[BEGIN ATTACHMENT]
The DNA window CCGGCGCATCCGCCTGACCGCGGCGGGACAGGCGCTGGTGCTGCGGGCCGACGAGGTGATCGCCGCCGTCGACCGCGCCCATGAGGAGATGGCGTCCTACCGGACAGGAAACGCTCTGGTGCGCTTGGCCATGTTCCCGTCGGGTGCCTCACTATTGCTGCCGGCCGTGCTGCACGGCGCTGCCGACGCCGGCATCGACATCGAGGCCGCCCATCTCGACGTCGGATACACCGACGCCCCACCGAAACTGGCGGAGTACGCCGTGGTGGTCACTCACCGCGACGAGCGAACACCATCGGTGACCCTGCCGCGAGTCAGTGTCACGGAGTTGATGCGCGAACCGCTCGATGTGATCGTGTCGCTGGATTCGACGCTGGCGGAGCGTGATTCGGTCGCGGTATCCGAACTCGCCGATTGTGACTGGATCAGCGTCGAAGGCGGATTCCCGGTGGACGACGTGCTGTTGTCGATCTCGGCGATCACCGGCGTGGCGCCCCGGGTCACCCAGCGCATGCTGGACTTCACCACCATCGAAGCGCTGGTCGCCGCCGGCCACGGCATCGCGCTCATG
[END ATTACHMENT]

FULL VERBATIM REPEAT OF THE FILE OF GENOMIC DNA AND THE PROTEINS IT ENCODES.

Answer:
The DNA window CCGGCGCATCCGCCTGACCGCGGCGGGACAGGCGCTGGTGCTGCGGGCCGACGAGGTGATCGCCGCCGTCGACCGCGCCCATGAGGAGATGGCGTCCTACCGGACAGGAAACGCTCTGGTGCGCTTGGCCATGTTCCCGTCGGGTGCCTCACTATTGCTGCCGGCCGTGCTGCACGGCGCTGCCGACGCCGGCATCGACATCGAGGCCGCCCATCTCGACGTCGGATACACCGACGCCCCACCGAAACTGGCGGAGTACGCCGTGGTGGTCACTCACCGCGACGAGCGAACACCATCGGTGACCCTGCCGCGAGTCAGTGTCACGGAGTTGATGCGCGAACCGCTCGATGTGATCGTGTCGCTGGATTCGACGCTGGCGGAGCGTGATTCGGTCGCGGTATCCGAACTCGCCGATTGTGACTGGATCAGCGTCGAAGGCGGATTCCCGGTGGACGACGTGCTGTTGTCGATCTCGGCGATCACCGGCGTGGCGCCCCGGGTCACCCAGCGCATGCTGGACTTCACCACCATCGAAGCGCTGGTCGCCGCCGGCCACGGCATCGCGCTCATG